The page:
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Lawmaker wants Ohio State's 2010 football season restored

Last summer, five members of the 2010 team called on the NCAA to reinstate the wins and records after the passing of name, image and likeness rules.
Credit: AP Photo/Patrick Semansky, File
FILE - This Jan. 4, 2011, file photo shows Ohio State players holding up the Sugar Bowl trophy after beating Arkansas 31-26 in the NCAA college football game at the Louisiana Superdome in New Orleans.

COLUMBUS, Ohio — The 2010 season of the Ohio State University football team, vacated after a memorabilia-for-cash scandal, should be restored because of recent changes allowing college athletes to be compensated, a state lawmaker argues.

The vacating of the season followed revelations that players in 2009 and 2010 accepted cash and free or discounted tattoos from a Columbus tattoo parlor owner and also traded memorabilia like championship rings for cash. The scandal also led to the resignation of then Coach Jim Tressel, now president of Youngstown State University.

Last year, the NCAA for the first time allowed athletes at the highest levels of college sports to be compensated for the use of their name, image or likeness.

The NCAA’s elimination of Ohio State’s 2010 12-1 season, including a Sugar Bowl win, unfairly hurt players, fans and coaches who had nothing to do with the scandal, Rep. Brian Stewart, a Republican from Ashville in central Ohio, told The Columbus Dispatch.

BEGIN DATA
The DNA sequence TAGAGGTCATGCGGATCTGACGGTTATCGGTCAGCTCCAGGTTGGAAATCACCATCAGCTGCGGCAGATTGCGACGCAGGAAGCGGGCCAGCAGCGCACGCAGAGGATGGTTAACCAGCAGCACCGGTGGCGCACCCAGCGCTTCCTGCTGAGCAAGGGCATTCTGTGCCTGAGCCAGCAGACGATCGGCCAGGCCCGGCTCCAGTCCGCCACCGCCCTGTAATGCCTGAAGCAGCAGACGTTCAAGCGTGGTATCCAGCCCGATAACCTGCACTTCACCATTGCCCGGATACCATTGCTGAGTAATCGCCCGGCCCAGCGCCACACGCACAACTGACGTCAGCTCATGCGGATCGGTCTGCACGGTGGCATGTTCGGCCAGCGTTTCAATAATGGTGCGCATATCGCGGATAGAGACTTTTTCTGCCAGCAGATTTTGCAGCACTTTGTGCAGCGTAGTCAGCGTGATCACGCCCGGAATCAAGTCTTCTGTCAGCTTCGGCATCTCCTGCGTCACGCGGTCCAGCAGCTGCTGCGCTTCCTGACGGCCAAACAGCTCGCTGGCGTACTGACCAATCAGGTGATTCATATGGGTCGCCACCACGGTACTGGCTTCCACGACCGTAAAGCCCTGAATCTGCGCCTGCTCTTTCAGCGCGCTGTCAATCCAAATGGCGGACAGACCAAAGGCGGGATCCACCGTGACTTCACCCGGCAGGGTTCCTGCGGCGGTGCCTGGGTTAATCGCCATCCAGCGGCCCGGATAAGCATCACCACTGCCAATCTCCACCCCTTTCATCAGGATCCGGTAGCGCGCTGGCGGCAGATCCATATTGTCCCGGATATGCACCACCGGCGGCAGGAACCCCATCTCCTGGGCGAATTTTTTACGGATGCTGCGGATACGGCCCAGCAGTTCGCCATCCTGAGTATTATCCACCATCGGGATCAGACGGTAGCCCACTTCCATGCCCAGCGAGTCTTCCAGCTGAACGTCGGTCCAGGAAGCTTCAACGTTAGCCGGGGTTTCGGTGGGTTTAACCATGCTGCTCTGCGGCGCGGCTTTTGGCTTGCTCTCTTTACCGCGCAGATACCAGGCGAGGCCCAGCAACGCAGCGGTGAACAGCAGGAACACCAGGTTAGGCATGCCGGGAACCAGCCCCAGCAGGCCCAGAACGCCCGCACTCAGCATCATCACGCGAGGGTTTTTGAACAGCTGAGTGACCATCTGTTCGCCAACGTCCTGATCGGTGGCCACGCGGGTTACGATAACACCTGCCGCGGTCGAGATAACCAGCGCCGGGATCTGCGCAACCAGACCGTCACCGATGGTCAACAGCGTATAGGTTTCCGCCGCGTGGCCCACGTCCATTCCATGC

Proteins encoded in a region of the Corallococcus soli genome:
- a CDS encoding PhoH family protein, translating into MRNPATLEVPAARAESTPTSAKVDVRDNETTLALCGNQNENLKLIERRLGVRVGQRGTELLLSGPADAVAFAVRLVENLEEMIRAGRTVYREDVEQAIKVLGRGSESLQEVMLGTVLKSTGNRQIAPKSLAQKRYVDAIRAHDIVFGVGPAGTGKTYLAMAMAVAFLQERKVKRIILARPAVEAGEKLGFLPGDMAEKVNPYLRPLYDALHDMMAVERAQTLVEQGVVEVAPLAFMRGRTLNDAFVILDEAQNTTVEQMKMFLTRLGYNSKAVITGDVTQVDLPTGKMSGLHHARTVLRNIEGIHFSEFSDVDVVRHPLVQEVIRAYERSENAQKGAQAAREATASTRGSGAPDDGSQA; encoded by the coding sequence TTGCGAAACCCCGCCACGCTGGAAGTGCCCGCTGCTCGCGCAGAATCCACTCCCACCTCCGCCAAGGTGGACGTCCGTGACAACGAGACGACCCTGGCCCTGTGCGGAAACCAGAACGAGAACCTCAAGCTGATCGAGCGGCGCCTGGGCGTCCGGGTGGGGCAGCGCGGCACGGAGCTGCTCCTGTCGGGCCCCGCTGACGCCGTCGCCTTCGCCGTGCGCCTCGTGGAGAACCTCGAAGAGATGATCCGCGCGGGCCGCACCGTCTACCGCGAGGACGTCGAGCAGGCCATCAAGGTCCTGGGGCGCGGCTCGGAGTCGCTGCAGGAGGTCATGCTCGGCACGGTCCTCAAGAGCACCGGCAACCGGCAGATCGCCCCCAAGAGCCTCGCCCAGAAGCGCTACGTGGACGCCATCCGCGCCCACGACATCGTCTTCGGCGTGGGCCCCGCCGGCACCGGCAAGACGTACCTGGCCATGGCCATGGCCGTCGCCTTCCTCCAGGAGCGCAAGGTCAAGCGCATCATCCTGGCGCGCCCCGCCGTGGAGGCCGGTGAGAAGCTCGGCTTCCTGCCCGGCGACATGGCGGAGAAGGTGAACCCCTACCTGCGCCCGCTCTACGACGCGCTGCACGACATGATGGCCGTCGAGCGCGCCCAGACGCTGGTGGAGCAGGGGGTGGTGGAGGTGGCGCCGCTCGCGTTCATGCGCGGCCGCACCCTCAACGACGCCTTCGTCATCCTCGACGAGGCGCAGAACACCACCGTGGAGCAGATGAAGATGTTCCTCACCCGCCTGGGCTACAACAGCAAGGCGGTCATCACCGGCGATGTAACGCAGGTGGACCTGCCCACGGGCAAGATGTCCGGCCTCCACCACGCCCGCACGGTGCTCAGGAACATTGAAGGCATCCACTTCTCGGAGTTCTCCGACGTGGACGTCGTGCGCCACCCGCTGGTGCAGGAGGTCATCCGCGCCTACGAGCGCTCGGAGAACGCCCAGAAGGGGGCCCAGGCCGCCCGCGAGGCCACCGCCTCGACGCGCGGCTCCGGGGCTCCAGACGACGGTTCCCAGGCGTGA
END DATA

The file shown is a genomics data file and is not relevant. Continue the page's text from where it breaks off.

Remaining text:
“The NCAA’s view of what is permissible for players has changed drastically in the last twelve years,” said Stewart, an Ohio State grad.

Stewart is sponsoring a symbolic resolution to restore the season.

Last summer, five members of the 2010 team are called on the NCAA to reinstate the wins and records after the passing of name, image and likeness rules.

Terrelle Pryor posted a statement signed by him and four other players, DeVier Posey, Boom Herron Mike Adams and Solomon Thomas on July 13.

Weeks later, the NCAA issued a statement saying although athletes can now benefit from the NIL rules, the rules do not permit "pay-for-play type arrangements."

“The NCAA infractions process exists to promote fairness in college sports. The rules that govern fair play are voted on, agreed to and expected to be upheld by all NCAA member schools. Previous penalties, including those that are several years old, will not be re-evaluated or reconsidered based on the recent changes to NIL rules.”


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